It was very confusing for me. I had little choice and no options to impact my environment.
        I never remember my mother ever ask me what was wrong. Because of course she knew and didn’t want to know because she was too busy pretending. As well as the sulking, a lot of my anger was displaced, so I would band doors and cupboards and pots and pans when asked to do things in the kitchen with my mother. I loved baking and cooking because I did it all the time with my grandmother but I resented HER asking me and she would say I am lazy and then I would feel really bad about myself. It was a never-ending cycle of badness.

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      • Ohh, that all makes sense, many components. Forced to repress such trauma, like an unlit firecracker smoldering. The pain so keen, that of waiting and beseeching others with the behaviors, “Please help. Please care.” And your mom, as well as mine, so similar, knowing full well what the behaviors were about, yet having no second thoughts, or guilt, about blaming such behavior on their child, adding to their pain and shame.

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  2. I was out doing errands, driving around, and couldn’t help think about our similarities, the newest, the ‘pouting’ or ‘sulking’ or more succinctly, holding in pain, anger and terror. What a couple of spitfires we are! That was our way to fight back no matter how much we were held down, literally and figuratively.
    I thought of a song I love by Alicia Keys, THIS GIRL’S ON FIRE. I just now looked at the words which I hadn’t known, I was drawn only to the title and chorus, but the words are oddly perfect.
    http://www.azlyrics.com/lyrics/aliciakeys/girlonfire.html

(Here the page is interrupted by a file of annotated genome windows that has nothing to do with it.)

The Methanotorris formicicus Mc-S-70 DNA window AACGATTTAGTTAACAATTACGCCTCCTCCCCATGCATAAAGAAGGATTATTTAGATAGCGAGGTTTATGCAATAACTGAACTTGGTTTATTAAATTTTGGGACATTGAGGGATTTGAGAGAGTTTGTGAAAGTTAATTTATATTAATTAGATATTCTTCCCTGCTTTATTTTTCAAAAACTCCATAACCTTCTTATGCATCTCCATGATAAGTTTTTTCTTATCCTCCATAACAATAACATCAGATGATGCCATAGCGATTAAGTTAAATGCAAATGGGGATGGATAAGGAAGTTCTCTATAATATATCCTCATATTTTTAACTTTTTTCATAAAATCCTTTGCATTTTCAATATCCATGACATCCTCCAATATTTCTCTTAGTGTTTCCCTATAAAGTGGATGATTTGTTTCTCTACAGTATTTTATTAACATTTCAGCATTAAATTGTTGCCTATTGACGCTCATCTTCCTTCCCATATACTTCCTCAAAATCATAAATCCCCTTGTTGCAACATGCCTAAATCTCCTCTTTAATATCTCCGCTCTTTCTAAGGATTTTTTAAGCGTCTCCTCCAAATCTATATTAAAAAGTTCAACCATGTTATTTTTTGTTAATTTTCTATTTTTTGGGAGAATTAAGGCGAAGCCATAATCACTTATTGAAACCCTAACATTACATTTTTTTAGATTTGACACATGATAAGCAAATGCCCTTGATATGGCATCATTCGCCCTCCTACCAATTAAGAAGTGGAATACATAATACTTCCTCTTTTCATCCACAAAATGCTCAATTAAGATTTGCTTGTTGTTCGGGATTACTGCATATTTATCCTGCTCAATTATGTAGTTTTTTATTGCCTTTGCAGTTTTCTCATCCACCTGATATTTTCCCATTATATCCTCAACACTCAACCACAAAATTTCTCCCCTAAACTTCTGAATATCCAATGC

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  3. I too was accused of sulking by my mother who “knew” too! She would say “All day long, your face is puffed like a puff frog” . Those words hurt so much and I still hear them today, even though my mother died 16 years ago. I was also called “Sulkianna”! In fact almost every day, I was accused of not being happy. I was really very unhappy, battered viciously by my father from the age of 4, and then molested from the age of 10. I wasn’t likely to be going around with a huge “Cheshire Cat” smile on my face would I?? But my mother thought I should. And so, your story resonates with me. My heart goes out to you, and I wish you all the love, joy and peace that you were entitled to as a child, but did not have.

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    • Thank you kindly for reading and commenting on my posts. I feel less alone. Yes of course, how could we have been happy as children. Of course we would walk around sulking. For my mother, i think that my sulking angered and disturbed her so much because it was a reminder of her gross neglect of me. As hard as she tried to pretend that my father didn’t sexually use and abuse me, the sulking showed that she couldn’t bury it under the carpet. I was profoundly affected then and have always been.

      thank you for your voice! I too wish you all the love, joy and peace you deserve after all the suffering you have endured.

      we have to look after the little girls within us!

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      • Ah, dear person whose name I do not know 🙂 , yes, I didn’t think of sulking in that way: yes of course you are right, your mother didn’t like you sulking because it reflected badly on her. And now I can see it was the same with my mother. Her emotional detachment from me, made her despise me and consider that my sulkiness shone light on the fact that she was not protecting me, which in turn made her feel guilty. She didn’t want to feel guilty, so of course she turned it all on to me. All part of the blame game! Gosh, we humans are so complex. I can’t understand why a mother who knows her daughter is being abused, does not move heaven and hell to protect that child. But then again, perhaps it’s not that simple. The complexities of sexual abuse (on the abuser, the abused, and those who know it is happening and do nothing about it) are not that simple as I have come to find out in my quest for healing and understanding. One thing I do know, we must look after the little girls within us – and thank goodness we don’t perpetrate the actions of our mothers.